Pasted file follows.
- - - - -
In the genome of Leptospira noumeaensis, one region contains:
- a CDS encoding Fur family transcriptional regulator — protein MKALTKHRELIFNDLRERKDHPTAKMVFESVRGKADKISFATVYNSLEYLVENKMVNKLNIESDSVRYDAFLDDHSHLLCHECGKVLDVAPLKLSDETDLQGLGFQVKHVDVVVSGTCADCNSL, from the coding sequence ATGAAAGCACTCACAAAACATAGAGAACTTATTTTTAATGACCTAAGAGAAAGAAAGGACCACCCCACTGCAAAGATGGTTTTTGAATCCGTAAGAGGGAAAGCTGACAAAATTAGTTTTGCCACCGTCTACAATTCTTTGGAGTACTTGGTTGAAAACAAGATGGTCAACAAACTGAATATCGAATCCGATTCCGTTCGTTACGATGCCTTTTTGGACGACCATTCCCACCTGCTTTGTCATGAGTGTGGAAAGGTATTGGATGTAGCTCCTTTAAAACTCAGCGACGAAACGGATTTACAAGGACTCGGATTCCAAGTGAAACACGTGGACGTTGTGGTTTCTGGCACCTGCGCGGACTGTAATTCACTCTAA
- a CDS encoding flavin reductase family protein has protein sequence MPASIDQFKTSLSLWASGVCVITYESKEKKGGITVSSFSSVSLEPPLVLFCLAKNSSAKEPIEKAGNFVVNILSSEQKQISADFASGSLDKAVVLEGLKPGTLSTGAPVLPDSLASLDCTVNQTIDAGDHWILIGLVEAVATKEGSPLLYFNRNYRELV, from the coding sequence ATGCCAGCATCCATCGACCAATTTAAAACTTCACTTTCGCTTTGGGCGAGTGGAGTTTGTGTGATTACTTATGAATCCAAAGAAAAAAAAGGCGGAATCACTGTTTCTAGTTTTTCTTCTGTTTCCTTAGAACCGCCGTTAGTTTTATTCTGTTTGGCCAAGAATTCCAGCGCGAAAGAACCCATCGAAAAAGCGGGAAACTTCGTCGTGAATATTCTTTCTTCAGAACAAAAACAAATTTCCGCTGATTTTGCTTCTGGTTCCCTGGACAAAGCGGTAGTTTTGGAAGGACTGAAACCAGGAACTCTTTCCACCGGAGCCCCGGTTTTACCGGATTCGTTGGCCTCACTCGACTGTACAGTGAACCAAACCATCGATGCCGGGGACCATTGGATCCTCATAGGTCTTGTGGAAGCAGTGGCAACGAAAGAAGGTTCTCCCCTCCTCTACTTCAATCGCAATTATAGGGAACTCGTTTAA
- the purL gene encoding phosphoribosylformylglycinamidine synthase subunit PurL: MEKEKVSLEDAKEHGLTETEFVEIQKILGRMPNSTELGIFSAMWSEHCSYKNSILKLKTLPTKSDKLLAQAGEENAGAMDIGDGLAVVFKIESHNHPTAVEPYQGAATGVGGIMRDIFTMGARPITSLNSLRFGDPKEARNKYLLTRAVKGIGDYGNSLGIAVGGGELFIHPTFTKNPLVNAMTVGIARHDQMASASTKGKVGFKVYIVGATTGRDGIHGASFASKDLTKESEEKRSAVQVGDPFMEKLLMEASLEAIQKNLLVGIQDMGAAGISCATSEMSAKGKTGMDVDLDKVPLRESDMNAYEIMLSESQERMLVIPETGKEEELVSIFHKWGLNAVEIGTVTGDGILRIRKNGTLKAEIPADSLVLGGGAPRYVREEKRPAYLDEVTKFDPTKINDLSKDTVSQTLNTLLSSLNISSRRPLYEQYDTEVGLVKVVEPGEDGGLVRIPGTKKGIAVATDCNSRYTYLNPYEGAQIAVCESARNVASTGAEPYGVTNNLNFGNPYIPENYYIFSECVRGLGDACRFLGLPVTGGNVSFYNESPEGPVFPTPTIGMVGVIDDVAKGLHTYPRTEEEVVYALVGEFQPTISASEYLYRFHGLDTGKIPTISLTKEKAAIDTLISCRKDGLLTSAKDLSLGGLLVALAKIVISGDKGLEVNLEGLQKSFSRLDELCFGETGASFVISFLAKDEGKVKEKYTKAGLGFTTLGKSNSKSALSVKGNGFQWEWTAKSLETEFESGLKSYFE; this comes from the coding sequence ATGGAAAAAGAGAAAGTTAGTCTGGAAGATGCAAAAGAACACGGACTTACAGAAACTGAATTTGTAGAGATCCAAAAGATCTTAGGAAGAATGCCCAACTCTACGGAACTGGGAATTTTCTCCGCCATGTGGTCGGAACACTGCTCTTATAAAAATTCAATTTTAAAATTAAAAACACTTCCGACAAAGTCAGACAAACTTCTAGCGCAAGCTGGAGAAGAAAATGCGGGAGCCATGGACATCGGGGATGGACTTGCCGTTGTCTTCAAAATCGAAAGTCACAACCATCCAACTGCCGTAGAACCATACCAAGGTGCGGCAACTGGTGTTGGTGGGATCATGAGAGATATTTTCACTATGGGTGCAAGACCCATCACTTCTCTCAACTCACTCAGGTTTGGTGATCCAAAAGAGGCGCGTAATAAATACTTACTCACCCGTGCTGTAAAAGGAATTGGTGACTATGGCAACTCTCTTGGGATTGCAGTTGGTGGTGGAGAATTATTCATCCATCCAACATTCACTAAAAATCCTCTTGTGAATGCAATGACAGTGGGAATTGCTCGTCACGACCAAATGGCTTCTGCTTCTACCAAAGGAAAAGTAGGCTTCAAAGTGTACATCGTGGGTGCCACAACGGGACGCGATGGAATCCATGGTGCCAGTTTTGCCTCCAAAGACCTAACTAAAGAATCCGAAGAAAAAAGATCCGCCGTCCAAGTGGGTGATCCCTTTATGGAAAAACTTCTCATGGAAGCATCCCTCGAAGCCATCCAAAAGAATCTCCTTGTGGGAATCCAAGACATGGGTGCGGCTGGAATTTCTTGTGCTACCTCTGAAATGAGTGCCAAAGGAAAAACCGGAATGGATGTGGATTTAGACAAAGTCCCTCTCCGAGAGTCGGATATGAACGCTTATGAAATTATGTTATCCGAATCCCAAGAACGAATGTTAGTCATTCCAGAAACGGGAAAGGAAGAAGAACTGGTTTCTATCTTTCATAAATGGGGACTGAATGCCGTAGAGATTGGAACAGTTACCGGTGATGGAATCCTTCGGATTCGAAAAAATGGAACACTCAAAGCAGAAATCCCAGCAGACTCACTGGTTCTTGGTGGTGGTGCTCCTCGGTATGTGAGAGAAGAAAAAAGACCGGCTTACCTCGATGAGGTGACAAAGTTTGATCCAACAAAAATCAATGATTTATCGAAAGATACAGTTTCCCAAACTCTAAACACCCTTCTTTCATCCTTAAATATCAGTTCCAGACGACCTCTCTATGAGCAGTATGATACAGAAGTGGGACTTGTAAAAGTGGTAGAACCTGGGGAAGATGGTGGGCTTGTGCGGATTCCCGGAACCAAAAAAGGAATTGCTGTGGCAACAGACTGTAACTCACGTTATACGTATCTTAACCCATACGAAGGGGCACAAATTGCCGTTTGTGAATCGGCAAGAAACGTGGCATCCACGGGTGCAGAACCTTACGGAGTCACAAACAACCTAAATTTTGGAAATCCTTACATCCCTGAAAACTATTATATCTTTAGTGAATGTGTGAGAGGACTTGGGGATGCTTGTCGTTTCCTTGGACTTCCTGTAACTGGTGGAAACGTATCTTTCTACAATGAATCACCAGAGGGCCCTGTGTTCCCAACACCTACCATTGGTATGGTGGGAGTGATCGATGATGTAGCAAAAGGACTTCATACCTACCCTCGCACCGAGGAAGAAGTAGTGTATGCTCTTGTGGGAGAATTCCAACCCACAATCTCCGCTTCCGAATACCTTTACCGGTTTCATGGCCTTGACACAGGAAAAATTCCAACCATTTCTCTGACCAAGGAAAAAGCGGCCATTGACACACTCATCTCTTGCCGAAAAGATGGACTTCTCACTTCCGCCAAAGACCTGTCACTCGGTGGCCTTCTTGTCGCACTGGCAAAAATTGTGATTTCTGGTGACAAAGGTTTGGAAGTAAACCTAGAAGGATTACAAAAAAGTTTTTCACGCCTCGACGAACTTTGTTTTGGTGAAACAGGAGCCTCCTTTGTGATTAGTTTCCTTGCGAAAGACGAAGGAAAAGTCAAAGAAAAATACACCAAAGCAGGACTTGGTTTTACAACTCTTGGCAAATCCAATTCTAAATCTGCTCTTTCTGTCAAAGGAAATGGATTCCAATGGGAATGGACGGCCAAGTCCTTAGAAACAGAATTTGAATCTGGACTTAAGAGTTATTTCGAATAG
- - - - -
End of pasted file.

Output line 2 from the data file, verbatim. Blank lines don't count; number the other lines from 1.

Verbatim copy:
- a CDS encoding Fur family transcriptional regulator — protein MKALTKHRELIFNDLRERKDHPTAKMVFESVRGKADKISFATVYNSLEYLVENKMVNKLNIESDSVRYDAFLDDHSHLLCHECGKVLDVAPLKLSDETDLQGLGFQVKHVDVVVSGTCADCNSL, from the coding sequence ATGAAAGCACTCACAAAACATAGAGAACTTATTTTTAATGACCTAAGAGAAAGAAAGGACCACCCCACTGCAAAGATGGTTTTTGAATCCGTAAGAGGGAAAGCTGACAAAATTAGTTTTGCCACCGTCTACAATTCTTTGGAGTACTTGGTTGAAAACAAGATGGTCAACAAACTGAATATCGAATCCGATTCCGTTCGTTACGATGCCTTTTTGGACGACCATTCCCACCTGCTTTGTCATGAGTGTGGAAAGGTATTGGATGTAGCTCCTTTAAAACTCAGCGACGAAACGGATTTACAAGGACTCGGATTCCAAGTGAAACACGTGGACGTTGTGGTTTCTGGCACCTGCGCGGACTGTAATTCACTCTAA